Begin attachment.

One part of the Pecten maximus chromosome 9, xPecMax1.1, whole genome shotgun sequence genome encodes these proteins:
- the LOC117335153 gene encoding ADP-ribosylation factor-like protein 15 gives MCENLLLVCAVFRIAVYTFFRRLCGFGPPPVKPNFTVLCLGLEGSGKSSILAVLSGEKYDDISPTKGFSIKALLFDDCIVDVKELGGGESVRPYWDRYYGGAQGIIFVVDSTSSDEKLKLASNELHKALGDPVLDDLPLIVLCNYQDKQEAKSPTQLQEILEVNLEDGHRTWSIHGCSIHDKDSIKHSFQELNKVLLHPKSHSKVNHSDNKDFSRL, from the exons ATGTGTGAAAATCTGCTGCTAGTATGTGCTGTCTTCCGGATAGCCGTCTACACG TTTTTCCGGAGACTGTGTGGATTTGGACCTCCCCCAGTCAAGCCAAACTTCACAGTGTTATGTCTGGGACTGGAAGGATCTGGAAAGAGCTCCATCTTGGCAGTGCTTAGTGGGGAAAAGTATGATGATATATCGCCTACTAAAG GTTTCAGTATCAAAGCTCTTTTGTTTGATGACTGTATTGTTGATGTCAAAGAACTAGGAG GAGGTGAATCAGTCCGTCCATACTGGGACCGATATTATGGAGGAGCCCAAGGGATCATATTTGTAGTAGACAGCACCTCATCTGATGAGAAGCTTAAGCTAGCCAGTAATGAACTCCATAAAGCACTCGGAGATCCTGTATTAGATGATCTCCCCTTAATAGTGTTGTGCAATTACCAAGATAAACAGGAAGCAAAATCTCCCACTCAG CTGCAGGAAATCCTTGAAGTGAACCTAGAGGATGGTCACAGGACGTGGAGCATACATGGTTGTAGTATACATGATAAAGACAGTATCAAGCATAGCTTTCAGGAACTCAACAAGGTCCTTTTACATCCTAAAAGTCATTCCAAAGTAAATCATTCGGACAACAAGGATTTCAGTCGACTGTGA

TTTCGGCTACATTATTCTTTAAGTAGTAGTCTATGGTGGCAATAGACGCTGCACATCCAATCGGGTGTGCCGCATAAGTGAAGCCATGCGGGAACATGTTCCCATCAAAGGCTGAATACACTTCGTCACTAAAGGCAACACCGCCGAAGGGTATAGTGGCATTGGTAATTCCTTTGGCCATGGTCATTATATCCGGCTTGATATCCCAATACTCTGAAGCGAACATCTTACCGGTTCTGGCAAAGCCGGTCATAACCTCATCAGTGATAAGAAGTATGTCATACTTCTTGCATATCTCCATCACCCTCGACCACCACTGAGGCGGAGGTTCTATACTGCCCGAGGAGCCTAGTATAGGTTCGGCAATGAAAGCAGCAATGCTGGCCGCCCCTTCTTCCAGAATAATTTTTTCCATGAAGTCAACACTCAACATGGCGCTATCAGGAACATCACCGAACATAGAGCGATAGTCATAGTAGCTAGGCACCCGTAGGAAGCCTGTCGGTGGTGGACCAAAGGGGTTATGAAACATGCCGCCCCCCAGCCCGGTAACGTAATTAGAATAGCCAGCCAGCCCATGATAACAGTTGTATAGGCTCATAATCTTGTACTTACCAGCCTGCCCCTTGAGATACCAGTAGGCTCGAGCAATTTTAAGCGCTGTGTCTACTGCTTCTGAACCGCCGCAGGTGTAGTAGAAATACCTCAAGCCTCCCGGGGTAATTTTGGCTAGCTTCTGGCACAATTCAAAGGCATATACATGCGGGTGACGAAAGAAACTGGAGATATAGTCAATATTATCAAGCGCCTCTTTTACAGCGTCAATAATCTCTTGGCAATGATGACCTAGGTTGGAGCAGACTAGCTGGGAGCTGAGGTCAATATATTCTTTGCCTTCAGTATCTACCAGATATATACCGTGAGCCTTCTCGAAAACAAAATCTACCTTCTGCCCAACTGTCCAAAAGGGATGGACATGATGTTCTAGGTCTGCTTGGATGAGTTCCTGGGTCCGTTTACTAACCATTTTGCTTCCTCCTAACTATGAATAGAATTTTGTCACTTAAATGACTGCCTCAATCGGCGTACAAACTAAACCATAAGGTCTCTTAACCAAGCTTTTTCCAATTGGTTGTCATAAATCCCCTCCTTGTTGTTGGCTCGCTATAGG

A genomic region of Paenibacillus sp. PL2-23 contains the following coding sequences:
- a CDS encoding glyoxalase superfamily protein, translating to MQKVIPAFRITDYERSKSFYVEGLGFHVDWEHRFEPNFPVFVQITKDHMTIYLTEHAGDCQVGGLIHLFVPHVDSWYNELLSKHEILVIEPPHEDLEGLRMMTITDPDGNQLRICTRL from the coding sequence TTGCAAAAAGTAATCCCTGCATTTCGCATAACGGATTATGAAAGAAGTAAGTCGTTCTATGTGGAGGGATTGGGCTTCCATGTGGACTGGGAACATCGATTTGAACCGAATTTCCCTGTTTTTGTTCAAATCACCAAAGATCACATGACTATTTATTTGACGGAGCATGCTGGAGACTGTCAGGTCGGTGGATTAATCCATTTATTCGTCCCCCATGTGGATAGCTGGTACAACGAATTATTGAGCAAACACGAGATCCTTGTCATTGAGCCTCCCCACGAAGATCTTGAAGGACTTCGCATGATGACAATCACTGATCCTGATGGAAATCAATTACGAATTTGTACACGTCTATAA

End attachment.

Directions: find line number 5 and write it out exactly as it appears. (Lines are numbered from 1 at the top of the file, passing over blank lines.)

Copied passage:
- a CDS encoding glyoxalase superfamily protein, translating to MQKVIPAFRITDYERSKSFYVEGLGFHVDWEHRFEPNFPVFVQITKDHMTIYLTEHAGDCQVGGLIHLFVPHVDSWYNELLSKHEILVIEPPHEDLEGLRMMTITDPDGNQLRICTRL from the coding sequence TTGCAAAAAGTAATCCCTGCATTTCGCATAACGGATTATGAAAGAAGTAAGTCGTTCTATGTGGAGGGATTGGGCTTCCATGTGGACTGGGAACATCGATTTGAACCGAATTTCCCTGTTTTTGTTCAAATCACCAAAGATCACATGACTATTTATTTGACGGAGCATGCTGGAGACTGTCAGGTCGGTGGATTAATCCATTTATTCGTCCCCCATGTGGATAGCTGGTACAACGAATTATTGAGCAAACACGAGATCCTTGTCATTGAGCCTCCCCACGAAGATCTTGAAGGACTTCGCATGATGACAATCACTGATCCTGATGGAAATCAATTACGAATTTGTACACGTCTATAA